We do not order any dessert, simply a cup of espresso and some petits-fours in the shape of small footballs. Blatter is looking forward to the evening, when his girlfriend, Linda Barras, a 51-year-old with two children, is flying in to see him. She lives in Geneva, but Blatter is happy with the situation.
“The distances are not detrimental to a good understanding,” he says. “Perhaps it is even better for the guy who has devoted all his life to football. When you are 100 per cent in your job and your job is really something you believe in, then obviously even by being a generous man, at a certain time the person living with you cannot be happy,” he says.
Then he stands up, suddenly small and frail again, signs a football for the restaurant’s manager and disappears into a black Mercedes.Lunch-with-the-FT-Sepp-Blatter-FT
(FT) Sepp Blatter believes he would still be in charge of world football if he had succeeded with a secret plan to award the World Cup to the US.
The 79-year-old blamed American and Swiss authorities for forcing him to give up power by arresting several senior Fifa officials and threatening to prosecute Fifa as a mafia organisation.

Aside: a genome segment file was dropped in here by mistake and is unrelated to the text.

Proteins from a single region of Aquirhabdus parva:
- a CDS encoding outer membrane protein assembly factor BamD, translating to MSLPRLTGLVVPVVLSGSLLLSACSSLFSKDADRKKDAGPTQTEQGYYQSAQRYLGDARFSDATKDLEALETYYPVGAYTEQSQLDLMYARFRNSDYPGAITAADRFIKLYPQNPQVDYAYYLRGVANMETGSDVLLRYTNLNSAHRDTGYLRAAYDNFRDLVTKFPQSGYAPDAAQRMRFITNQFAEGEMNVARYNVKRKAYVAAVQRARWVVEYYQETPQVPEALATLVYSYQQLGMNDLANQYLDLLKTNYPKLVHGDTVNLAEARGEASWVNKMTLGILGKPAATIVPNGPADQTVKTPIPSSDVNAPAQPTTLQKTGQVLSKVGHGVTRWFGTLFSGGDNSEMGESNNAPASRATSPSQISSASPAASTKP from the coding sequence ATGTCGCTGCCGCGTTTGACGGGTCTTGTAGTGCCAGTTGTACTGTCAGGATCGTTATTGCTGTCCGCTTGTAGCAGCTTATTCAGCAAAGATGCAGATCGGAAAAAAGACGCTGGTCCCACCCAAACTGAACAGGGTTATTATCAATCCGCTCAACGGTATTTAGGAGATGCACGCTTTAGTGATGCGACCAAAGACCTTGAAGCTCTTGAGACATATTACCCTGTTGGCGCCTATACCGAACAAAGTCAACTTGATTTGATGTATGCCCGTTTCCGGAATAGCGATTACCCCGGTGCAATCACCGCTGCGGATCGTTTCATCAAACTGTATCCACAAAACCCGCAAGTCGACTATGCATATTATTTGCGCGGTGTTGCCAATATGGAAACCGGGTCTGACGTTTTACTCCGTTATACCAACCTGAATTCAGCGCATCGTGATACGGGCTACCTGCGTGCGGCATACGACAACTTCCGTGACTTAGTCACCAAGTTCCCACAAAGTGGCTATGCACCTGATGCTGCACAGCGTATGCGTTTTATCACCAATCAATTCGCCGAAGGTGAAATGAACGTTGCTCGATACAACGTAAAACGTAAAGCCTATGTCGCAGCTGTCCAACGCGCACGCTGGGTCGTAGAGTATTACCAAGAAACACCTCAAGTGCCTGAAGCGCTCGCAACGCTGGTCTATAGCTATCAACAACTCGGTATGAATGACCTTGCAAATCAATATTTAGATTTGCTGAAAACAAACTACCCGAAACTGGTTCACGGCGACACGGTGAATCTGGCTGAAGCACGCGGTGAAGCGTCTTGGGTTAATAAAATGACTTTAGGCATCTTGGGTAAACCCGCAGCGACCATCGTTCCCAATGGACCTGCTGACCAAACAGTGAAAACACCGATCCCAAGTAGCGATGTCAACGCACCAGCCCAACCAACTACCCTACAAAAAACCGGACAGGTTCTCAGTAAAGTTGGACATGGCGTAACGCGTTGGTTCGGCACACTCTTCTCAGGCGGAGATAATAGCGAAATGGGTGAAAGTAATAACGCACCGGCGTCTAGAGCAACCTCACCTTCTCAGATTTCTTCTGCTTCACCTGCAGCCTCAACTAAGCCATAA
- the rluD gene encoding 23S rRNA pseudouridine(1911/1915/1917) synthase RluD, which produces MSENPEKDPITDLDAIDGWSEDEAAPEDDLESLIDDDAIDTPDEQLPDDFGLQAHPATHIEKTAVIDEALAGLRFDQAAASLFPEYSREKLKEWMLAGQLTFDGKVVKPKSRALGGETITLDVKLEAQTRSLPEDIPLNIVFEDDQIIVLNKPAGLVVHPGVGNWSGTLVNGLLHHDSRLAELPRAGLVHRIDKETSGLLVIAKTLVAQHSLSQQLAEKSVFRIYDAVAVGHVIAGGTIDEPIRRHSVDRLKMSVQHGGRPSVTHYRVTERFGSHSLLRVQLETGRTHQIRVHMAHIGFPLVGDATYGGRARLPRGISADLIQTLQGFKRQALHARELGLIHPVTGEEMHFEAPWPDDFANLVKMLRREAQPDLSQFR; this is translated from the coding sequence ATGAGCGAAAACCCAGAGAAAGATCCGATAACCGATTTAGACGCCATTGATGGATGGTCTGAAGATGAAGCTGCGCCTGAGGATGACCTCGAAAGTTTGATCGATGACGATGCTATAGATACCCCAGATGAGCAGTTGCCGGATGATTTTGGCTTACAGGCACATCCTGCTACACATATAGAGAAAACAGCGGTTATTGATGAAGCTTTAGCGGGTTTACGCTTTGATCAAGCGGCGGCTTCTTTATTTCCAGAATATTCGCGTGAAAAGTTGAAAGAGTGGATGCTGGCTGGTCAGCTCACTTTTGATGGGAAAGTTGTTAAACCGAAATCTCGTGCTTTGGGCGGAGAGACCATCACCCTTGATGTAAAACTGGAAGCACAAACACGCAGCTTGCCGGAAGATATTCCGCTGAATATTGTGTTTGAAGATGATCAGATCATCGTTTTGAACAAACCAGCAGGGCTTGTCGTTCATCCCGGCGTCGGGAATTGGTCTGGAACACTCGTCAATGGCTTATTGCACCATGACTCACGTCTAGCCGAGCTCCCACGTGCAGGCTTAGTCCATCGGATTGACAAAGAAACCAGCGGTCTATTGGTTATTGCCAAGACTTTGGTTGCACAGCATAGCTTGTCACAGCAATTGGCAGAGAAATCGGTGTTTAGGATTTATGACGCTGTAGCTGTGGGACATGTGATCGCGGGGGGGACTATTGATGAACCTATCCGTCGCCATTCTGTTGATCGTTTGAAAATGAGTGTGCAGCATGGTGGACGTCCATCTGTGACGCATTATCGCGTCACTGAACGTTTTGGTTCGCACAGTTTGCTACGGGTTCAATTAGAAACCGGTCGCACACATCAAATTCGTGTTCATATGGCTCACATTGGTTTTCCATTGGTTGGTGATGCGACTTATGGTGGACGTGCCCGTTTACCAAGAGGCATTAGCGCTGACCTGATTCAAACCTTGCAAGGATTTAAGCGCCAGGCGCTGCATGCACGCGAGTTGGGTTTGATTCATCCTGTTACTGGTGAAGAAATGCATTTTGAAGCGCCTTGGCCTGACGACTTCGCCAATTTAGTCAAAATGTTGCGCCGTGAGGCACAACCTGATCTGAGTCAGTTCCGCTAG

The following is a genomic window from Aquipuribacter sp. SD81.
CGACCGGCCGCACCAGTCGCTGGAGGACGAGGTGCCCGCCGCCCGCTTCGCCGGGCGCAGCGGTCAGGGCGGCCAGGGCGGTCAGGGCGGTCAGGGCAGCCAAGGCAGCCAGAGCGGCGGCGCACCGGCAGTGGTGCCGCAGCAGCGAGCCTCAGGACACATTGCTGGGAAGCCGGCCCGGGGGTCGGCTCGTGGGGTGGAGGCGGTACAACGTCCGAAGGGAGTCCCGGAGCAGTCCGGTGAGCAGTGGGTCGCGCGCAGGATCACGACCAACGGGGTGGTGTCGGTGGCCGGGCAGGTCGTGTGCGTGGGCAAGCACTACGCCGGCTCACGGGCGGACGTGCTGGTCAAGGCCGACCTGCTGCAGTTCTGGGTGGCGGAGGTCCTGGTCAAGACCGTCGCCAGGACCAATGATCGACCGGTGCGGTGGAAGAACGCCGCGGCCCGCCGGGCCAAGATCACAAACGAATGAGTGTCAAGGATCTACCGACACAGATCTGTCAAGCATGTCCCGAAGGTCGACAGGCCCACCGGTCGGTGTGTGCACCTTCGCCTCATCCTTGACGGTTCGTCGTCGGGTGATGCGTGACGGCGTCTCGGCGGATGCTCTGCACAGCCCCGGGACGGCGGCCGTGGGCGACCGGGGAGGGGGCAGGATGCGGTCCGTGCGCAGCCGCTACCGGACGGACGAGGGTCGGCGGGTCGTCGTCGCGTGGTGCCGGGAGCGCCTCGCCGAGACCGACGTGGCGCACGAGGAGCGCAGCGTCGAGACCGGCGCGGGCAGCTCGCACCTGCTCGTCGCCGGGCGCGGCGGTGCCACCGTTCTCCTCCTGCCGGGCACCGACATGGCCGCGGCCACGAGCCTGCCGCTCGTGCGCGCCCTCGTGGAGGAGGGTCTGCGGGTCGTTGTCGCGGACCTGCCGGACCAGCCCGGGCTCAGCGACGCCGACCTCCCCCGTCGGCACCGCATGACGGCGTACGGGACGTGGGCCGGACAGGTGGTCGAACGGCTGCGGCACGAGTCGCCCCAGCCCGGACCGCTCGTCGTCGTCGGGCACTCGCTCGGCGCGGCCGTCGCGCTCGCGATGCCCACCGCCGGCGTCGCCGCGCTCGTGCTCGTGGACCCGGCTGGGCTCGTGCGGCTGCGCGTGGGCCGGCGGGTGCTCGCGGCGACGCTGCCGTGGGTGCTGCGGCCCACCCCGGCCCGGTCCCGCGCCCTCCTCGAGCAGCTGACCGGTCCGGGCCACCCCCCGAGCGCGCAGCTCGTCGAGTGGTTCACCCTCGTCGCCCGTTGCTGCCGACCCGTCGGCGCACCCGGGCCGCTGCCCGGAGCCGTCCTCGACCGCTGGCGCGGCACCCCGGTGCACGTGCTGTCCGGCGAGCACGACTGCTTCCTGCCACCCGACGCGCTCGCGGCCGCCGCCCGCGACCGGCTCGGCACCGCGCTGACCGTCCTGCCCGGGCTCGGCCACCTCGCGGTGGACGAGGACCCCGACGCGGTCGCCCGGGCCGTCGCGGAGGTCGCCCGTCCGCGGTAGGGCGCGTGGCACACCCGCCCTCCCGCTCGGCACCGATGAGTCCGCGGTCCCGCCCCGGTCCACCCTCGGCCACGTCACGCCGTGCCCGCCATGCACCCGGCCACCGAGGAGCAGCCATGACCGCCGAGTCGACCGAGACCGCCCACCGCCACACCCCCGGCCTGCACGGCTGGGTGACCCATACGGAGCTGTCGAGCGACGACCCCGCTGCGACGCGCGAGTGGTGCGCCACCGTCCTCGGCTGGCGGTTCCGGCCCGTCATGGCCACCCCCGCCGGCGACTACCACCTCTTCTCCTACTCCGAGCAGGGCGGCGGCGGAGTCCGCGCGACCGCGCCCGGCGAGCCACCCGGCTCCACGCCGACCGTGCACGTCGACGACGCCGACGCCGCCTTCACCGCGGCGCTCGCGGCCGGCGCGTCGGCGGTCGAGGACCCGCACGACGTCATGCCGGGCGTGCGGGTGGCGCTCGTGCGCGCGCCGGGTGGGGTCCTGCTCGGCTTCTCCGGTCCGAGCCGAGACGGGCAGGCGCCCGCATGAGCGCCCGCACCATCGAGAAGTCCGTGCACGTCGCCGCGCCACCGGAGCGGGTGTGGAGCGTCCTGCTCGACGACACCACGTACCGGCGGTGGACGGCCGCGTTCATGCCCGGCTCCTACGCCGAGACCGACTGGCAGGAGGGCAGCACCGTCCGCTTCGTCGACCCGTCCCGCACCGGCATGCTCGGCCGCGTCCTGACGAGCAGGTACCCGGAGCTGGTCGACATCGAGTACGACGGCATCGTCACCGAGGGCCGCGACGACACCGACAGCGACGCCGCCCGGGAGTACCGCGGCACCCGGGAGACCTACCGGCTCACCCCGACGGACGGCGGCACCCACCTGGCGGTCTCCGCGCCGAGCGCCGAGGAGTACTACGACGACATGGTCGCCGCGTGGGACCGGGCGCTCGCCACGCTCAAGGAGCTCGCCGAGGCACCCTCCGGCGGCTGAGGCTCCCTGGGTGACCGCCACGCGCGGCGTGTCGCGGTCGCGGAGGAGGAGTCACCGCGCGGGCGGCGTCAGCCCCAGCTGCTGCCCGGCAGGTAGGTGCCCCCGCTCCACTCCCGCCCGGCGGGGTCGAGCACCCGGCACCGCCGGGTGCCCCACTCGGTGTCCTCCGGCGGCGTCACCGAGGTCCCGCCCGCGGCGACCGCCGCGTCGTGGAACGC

The US had decided to pursue Fifa, he claimed, after it was beaten in the race for the 2022 World Cup by Qatar. “It took a political dimension,” he said. “I am looking now to see what were the political reasons. The easiest thing would be to say [they are] bad losers.”
In an interview with the Financial Times, Mr Blatter said there had been a secret deal between Fifa’s top leaders to rig the vote.
“The solution that has been agreed, not in writing, but it has been agreed [was] let’s go to the two superpowers in the vote for the World Cup: let’s go to Russia and let’s go to the United States,” he said. “And would this have been realised as it was foreseen, then I don’t know where I would be now. I would be on an island (on holiday)!”
Asked if Fifa’s full executive committee had decided on the deal, he said: “It was not a decision of the Exco. It was behind the scenes when we also said let us do two World Cups, let’s go to big markets. There was not a meeting where we came together. It was diplomatically arranged.”
But Mr Blatter said the pact had been disturbed by Michel Platini, head of European football’s governing body, who voted for Qatar together with three of his allies, after an intervention by Nicolas Sarkozy, the then French president.
“I found out after having made this, let’s say, gentleman’s agreement where we shall go. Just one week before the election, I got a telephone call from Michel Platini and he said: ‘I am no longer in your picture because I have been told by the head of state that we should consider the situation of France,” said Mr Blatter.